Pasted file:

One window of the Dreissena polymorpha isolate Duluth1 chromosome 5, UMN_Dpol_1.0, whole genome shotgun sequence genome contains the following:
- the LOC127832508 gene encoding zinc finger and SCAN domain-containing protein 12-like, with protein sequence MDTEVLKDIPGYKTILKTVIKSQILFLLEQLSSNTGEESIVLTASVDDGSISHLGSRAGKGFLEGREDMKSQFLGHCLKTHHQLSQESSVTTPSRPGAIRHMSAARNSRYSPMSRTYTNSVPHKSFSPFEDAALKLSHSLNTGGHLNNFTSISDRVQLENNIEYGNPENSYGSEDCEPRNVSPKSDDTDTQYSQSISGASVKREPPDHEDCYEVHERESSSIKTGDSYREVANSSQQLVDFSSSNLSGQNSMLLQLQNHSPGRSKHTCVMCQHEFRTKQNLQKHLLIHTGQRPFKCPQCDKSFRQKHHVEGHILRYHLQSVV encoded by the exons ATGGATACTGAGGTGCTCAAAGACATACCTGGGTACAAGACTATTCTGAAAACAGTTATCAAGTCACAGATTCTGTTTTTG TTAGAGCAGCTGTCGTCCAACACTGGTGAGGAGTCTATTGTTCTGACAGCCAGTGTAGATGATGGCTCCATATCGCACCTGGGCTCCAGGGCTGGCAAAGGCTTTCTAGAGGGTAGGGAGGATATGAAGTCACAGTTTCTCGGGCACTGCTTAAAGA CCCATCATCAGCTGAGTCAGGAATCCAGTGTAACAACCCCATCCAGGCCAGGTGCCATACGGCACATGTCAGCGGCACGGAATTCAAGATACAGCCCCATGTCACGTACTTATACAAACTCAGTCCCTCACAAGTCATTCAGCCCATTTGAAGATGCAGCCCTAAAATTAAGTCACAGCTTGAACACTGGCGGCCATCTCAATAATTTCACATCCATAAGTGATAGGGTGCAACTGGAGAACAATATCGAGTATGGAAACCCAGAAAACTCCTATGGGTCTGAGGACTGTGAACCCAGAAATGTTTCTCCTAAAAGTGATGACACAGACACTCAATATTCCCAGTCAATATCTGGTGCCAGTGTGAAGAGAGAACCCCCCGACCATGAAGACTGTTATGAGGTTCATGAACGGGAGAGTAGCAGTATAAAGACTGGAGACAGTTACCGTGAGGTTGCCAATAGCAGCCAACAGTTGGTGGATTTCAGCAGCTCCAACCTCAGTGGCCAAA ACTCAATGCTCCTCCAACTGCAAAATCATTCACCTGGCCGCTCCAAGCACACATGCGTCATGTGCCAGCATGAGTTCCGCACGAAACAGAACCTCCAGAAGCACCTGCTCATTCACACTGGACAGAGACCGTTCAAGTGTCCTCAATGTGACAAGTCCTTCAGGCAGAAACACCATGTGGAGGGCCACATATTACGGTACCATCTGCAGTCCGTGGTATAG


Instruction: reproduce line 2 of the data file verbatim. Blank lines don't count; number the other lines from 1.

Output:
- the LOC127832508 gene encoding zinc finger and SCAN domain-containing protein 12-like, with protein sequence MDTEVLKDIPGYKTILKTVIKSQILFLLEQLSSNTGEESIVLTASVDDGSISHLGSRAGKGFLEGREDMKSQFLGHCLKTHHQLSQESSVTTPSRPGAIRHMSAARNSRYSPMSRTYTNSVPHKSFSPFEDAALKLSHSLNTGGHLNNFTSISDRVQLENNIEYGNPENSYGSEDCEPRNVSPKSDDTDTQYSQSISGASVKREPPDHEDCYEVHERESSSIKTGDSYREVANSSQQLVDFSSSNLSGQNSMLLQLQNHSPGRSKHTCVMCQHEFRTKQNLQKHLLIHTGQRPFKCPQCDKSFRQKHHVEGHILRYHLQSVV encoded by the exons ATGGATACTGAGGTGCTCAAAGACATACCTGGGTACAAGACTATTCTGAAAACAGTTATCAAGTCACAGATTCTGTTTTTG TTAGAGCAGCTGTCGTCCAACACTGGTGAGGAGTCTATTGTTCTGACAGCCAGTGTAGATGATGGCTCCATATCGCACCTGGGCTCCAGGGCTGGCAAAGGCTTTCTAGAGGGTAGGGAGGATATGAAGTCACAGTTTCTCGGGCACTGCTTAAAGA CCCATCATCAGCTGAGTCAGGAATCCAGTGTAACAACCCCATCCAGGCCAGGTGCCATACGGCACATGTCAGCGGCACGGAATTCAAGATACAGCCCCATGTCACGTACTTATACAAACTCAGTCCCTCACAAGTCATTCAGCCCATTTGAAGATGCAGCCCTAAAATTAAGTCACAGCTTGAACACTGGCGGCCATCTCAATAATTTCACATCCATAAGTGATAGGGTGCAACTGGAGAACAATATCGAGTATGGAAACCCAGAAAACTCCTATGGGTCTGAGGACTGTGAACCCAGAAATGTTTCTCCTAAAAGTGATGACACAGACACTCAATATTCCCAGTCAATATCTGGTGCCAGTGTGAAGAGAGAACCCCCCGACCATGAAGACTGTTATGAGGTTCATGAACGGGAGAGTAGCAGTATAAAGACTGGAGACAGTTACCGTGAGGTTGCCAATAGCAGCCAACAGTTGGTGGATTTCAGCAGCTCCAACCTCAGTGGCCAAA ACTCAATGCTCCTCCAACTGCAAAATCATTCACCTGGCCGCTCCAAGCACACATGCGTCATGTGCCAGCATGAGTTCCGCACGAAACAGAACCTCCAGAAGCACCTGCTCATTCACACTGGACAGAGACCGTTCAAGTGTCCTCAATGTGACAAGTCCTTCAGGCAGAAACACCATGTGGAGGGCCACATATTACGGTACCATCTGCAGTCCGTGGTATAG